Winston Churchill once said of politics that it’s ‘almost as exciting as war and quite as dangerous. In war you can only be killed once, but in politics — many times.’ Perhaps no one personified this dictum better than Richard Milhous Nixon.
From his election to Congress in 1946 to his resignation from the presidency in 1974, Nixon had been written off time and again. After each setback, though, ‘Tricky Dicky’ was incredibly formidable on the rebound. Even after Watergate, the disgraced former president transformed himself into a bestselling author and something of an international elder statesman. But it was Nixon’s remarkable recovery from two devastating defeats in the early 1960s that represents, according to Patrick Buchanan, ‘the greatest comeback in political history’.
In 1960 Dwight D. Eisenhower’s vice president narrowly lost the presidential election to John F. Kennedy. In 1962 he ran for governor of California, and lost again. His post-election press conference remains part of the Nixon legend. ‘You won’t have Nixon to kick around any more,’ he told reporters, ‘because gentlemen, this is my last press conference.’ Time magazine, the keeper of liberal received wisdom, declared the end of Nixon’s political career. But the kiss of death amounted to mouth-to-mouth resuscitation. He recovered, reunited a shattered and fractured GOP and won the White House at a time of widespread social unrest at home and war abroad.
How did Nixon do it? Buchanan, a high-profile conservative polemicist who served as a Nixon aide from 1966 to 1974, points to his subject’s fighting spirit and devout party loyalty that was all too evident during his so-called wilderness years.
From 1963, when he moved to Wall Street to practise law, to 1968, when he ran for president again, private citizen Nixon remained in the public arena. He wrote articles for magazines and newspapers, including a prescient piece in Foreign Affairs on why Washington should end Red China’s angry isolation. He travelled around the world, including gruelling tours of four continents in 1967 where the former VP would meet leading political figures. (Imagine today’s inward-looking and aspiring presidential candidates doing that!)
Nixon, moreover, became a peripatetic campaigner for his party across the nation. He once told a reporter: ‘When I’m campaigning, I live like a Spartan.’ Buchanan, who was in his mid to late twenties at the time, recalls how the 55-year-old Nixon was an ‘athlete in training’ during the 1966 congressional campaign:
Some days he would do three or four appearances, a breakfast in one congressional district, a luncheon speech in the next, a press conference and dinner speech or rally in the third stop, then fly at night to the state where he was to appear the next morning.
All this with only a few sips of beer!
Using more than 1,000 of his own personal memos to Nixon, marked with his scribbled replies, Buchanan tells the story of how this never-say-die politician sought to reconcile the warring factions of the Republican party. He courted the right-wingers at William F. Buckley’s National Review even as he endorsed the liberal Nelson Rockefeller for governor of New York. At the same time, he fashioned a ‘southern strategy’ which helped the GOP recoup losses in the 1966 mid-term elections and pave the way to the White House.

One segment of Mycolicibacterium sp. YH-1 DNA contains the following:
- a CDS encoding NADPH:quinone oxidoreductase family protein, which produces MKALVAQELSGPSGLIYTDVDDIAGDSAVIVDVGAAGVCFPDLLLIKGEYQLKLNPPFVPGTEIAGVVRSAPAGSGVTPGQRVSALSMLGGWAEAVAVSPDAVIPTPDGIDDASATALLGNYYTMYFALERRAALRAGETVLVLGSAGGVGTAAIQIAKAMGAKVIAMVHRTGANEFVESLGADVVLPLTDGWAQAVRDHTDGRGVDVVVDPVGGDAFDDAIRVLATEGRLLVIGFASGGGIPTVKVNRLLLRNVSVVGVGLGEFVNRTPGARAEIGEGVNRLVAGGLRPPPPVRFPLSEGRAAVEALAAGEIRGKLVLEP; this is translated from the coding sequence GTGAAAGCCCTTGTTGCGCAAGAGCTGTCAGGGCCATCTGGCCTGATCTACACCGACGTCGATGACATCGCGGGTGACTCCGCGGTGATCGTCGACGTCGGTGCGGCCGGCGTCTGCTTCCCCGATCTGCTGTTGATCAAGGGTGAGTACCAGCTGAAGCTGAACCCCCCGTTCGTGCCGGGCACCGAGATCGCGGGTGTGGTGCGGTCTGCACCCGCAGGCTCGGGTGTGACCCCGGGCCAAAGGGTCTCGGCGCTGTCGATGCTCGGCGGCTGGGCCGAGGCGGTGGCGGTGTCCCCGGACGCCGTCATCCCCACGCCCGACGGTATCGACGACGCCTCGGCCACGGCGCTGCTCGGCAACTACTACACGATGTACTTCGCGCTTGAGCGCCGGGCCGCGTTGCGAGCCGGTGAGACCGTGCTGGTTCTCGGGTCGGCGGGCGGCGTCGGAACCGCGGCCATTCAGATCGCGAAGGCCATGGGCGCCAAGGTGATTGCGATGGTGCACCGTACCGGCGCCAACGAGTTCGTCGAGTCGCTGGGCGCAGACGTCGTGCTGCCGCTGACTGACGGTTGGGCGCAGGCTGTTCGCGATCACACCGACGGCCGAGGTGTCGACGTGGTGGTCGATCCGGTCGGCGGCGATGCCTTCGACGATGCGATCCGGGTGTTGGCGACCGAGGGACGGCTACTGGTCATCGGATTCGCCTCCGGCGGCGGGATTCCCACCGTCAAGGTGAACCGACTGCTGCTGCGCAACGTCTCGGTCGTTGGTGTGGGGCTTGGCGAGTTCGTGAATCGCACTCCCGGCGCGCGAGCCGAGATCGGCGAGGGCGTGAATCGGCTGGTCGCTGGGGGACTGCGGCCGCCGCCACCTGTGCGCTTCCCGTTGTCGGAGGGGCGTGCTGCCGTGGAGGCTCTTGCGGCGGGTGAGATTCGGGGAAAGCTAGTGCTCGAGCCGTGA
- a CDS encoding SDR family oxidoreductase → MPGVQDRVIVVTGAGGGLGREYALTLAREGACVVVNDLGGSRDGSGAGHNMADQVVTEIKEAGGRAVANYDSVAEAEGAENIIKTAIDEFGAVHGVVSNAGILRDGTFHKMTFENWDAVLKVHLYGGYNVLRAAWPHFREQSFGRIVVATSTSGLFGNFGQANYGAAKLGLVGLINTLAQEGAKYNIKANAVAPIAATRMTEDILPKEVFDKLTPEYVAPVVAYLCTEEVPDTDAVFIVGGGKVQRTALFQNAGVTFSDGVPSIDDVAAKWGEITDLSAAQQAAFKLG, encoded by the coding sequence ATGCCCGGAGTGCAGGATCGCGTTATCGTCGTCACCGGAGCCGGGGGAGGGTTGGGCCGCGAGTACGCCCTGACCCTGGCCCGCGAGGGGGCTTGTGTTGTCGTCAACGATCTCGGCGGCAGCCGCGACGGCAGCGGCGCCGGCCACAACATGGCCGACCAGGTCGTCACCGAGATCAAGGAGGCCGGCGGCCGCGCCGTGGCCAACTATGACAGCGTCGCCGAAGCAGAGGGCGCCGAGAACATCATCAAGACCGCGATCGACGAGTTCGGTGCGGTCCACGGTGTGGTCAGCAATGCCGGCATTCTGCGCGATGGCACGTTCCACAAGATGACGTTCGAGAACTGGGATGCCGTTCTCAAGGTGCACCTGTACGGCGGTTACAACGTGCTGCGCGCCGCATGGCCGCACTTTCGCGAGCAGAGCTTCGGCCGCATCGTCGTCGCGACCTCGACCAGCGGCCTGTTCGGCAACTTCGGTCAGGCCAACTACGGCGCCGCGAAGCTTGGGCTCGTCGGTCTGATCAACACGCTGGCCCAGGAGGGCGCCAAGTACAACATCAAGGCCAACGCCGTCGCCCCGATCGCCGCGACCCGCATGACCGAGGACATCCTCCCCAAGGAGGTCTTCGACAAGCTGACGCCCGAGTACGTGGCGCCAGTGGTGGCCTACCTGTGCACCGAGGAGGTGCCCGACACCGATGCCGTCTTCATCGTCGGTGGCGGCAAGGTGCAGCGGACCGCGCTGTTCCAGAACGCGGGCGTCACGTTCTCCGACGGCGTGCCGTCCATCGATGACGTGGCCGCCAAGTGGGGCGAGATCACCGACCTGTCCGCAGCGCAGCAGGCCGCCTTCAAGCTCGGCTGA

Here Buchanan challenges the conventional view that Nixon made race a polarising issue to drive white southern Democrats towards the party of Lincoln. He reminds us that Nixon, like many Republicans, supported the civil rights acts of the 1960s. When Nixon campaigned for more than 100 candidates in 35 states in 1966, he slammed segregationist candidates.
All true, but the ‘southern strategy’ of soft-pedalling vocal support for the civil rights movement while ramping up the ‘law and order’ rhetoric also allowed the Republicans to smash FDR’s New Deal coalition and create a political realignment for generations.
Still, whatever one thinks of Buchanan’s ‘whitewashing’ of history, as his critics allege, it’s worth bearing in mind that as president from 1969 to 1974, Nixon was no bigot. He created affirmative action to help break the power of racist trade unions. He expanded the use of racial preferences to provide opportunities for minorities in federal contracting. And he did more to desegregate southern schools than any president in history.
For Buchanan, though, the real story here is what amounts to the Arnold J. Toynbee theory of ‘departure and return’: the idea that legendary leaders must endure time in the political wilderness before returning to power. Winston Churchill, Charles de Gaulle and Robert Menzies epitomised that trait. So, too, did their friend Nixon, as Buchanan makes clear in this admiring and admirable account.